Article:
Jimmy Kimmel Asks Lawmakers To Stop 'Using Kids' Lives As Bargaining Chips'

Should CHIP's funding be tied to the short-term spending bill?

Months after first speaking out against efforts to repeal the Affordable Care Act, late night talk show host Jimmy Kimmel is once again taking part in a health care debate, only this time he's advocating on behalf of the Children's Health Insurance Program (CHIP) that has lacked long-term funding authorization since October and will soon run out of money.

On Jan. 17, Kimmel began tweeting with Doug Andres, the press secretary for Speaker of the House Paul Ryan, after Andres bated Kimmel by retweeting a tweet saying it would be "interesting" to see how many Democrats voted against a short-term funding bill that could include CHIP, given their overwhelming desire to renew the insurance that protects nine million American children.

Kimmel responded by claiming that lawmakers have made CHIP into a "bargaining chip," and are "tying our children's lives to immigration" by choosing to fund it as a part of a larger, more controversial bill.


Last night, House Republicans successfully passed a short-term spending bill, a stopgap measure intended to keep the government open. Included in the bill is a provision to fund CHIP for 6 years.

Whether the bill will pass in the Senate, however, is still an open question. Many Democrats have said they will not vote for a spending bill that fails to find a solution for the Deferred Action for Childhood Arrivals (DACA) program, set to expire in March, which the House bill does not.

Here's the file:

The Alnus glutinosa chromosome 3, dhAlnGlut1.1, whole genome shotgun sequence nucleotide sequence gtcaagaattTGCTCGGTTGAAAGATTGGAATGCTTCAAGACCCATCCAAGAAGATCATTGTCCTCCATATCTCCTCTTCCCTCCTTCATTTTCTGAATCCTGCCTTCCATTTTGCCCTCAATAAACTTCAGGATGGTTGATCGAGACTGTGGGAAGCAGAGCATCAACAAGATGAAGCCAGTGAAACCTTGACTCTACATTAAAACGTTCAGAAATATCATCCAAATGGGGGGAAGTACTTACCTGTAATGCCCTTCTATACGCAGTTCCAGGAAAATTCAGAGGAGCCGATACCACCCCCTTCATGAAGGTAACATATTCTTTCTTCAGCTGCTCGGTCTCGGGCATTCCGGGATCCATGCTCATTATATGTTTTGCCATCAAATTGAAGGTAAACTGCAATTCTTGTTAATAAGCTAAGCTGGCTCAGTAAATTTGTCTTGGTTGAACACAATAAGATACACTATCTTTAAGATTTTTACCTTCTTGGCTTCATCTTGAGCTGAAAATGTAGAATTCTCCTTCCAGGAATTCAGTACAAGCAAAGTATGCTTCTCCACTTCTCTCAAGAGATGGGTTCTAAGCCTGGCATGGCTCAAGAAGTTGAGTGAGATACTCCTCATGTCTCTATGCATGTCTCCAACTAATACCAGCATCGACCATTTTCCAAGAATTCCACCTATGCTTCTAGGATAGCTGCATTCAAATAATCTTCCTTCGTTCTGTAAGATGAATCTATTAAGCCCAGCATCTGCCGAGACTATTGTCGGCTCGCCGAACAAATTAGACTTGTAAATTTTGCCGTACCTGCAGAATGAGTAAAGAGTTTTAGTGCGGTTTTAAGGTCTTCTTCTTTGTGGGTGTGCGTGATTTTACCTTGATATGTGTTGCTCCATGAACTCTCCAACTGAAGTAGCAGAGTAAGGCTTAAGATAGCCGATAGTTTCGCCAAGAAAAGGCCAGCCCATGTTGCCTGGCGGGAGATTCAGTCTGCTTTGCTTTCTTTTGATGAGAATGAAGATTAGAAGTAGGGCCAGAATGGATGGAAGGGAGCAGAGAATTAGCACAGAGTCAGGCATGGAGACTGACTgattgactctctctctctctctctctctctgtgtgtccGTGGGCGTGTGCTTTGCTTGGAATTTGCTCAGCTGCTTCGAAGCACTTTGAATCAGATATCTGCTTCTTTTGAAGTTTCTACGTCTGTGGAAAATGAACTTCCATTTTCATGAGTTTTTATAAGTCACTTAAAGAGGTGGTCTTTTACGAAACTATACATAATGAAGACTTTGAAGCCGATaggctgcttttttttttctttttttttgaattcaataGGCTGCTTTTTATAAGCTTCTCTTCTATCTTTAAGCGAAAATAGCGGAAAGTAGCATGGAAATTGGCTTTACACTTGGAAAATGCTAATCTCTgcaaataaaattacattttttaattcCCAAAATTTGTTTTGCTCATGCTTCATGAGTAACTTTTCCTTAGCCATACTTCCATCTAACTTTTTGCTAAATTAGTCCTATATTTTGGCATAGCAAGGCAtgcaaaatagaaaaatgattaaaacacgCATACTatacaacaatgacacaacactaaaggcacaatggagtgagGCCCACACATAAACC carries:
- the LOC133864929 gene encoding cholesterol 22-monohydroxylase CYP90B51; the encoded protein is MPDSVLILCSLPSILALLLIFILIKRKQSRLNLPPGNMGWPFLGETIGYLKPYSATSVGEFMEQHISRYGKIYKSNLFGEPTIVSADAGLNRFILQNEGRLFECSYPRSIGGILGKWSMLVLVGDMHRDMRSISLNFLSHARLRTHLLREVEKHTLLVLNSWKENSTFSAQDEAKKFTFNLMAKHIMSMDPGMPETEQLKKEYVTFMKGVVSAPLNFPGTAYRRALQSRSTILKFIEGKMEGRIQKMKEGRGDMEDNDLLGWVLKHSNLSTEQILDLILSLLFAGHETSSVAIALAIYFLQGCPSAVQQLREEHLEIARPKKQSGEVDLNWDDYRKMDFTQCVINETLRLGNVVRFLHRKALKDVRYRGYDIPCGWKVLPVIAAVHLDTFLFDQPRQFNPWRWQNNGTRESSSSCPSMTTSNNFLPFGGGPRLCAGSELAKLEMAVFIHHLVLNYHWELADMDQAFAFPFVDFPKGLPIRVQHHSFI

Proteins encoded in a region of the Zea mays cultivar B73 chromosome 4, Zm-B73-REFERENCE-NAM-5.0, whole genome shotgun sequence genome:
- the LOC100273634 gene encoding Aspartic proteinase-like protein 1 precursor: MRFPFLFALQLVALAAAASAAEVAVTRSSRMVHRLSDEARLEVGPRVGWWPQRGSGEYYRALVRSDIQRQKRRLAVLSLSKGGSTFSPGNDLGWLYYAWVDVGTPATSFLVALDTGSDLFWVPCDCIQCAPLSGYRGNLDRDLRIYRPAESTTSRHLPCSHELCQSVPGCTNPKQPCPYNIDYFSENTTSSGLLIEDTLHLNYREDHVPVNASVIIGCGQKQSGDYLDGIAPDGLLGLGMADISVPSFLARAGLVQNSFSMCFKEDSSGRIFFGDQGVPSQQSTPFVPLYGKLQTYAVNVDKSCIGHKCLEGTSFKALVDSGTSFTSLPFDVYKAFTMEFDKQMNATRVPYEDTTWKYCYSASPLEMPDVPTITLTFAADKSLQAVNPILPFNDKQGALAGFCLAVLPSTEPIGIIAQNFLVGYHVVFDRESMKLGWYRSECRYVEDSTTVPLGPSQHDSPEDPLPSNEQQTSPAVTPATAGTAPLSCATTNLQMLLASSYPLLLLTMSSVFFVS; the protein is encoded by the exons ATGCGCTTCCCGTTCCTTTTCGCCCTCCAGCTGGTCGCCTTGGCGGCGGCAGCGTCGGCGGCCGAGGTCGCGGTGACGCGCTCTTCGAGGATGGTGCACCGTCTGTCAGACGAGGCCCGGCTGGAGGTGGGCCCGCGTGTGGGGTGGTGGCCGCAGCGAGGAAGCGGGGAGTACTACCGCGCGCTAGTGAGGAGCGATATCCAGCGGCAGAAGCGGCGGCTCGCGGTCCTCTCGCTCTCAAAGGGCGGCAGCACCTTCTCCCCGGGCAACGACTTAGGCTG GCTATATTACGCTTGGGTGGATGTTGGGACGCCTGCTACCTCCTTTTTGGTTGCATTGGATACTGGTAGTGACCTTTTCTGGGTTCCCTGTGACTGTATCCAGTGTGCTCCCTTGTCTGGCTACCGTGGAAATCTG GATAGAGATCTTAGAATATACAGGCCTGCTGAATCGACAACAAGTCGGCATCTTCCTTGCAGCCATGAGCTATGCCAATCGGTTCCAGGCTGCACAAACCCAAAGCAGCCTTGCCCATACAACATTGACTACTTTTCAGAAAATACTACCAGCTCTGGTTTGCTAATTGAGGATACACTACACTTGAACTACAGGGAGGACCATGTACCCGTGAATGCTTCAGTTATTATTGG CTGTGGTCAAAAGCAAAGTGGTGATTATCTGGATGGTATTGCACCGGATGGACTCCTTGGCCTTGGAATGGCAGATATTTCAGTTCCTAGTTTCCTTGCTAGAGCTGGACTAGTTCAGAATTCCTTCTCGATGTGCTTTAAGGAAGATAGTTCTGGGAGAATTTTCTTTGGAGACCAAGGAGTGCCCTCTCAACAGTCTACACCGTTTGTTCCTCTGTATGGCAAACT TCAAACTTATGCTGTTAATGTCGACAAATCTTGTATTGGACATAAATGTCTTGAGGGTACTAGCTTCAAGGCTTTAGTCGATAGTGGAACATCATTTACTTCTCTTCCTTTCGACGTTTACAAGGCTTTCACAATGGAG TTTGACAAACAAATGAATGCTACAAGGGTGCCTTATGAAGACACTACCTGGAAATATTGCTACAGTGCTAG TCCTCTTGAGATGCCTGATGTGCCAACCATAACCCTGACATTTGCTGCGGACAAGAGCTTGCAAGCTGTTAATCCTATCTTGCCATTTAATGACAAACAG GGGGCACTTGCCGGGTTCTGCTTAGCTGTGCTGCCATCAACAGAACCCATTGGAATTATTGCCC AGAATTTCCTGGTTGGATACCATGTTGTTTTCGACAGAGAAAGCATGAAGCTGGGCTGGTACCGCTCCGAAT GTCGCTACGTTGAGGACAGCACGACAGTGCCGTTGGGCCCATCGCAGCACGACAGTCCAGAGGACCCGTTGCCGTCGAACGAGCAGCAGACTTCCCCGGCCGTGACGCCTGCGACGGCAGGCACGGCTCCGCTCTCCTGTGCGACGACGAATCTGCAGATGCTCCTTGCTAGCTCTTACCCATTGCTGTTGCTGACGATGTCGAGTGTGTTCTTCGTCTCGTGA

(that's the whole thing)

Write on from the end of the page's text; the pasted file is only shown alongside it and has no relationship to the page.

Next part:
In a follow-up tweet to Andres, Kimmel noted that both CHIP and a path to citizenship for young immigrants enjoy majority bipartisan support, and reiterated his stance that forcing lawmakers to choose to between them amounts to turning kids into bargaining chips.

Activists' signs express support for immigrant community at a rally to protest the end of DACA in Portland on Sept. 5, 2017. Diego G Diaz / Shutterstock.

"I think everybody across party lines wants to see our military funded. They want to see the CHIP program funded," Republican National Committee chairwoman Ronna Romney McDaniel told CNN.

As for DACA, both Democratic and Republican lawmakers have made their support for "Dreamers" clear. Many Democrats were on hand back in November when thousands protested on Capitol Hill, and Sen. Lindsey Graham has attempted to safeguard immigrant children multiple times.

Senate GOP leaders still need roughly 10 Democrats to sign on to the bill the House passed to fund the government based on Senate rules requiring 60 votes to break a filibuster and advance.


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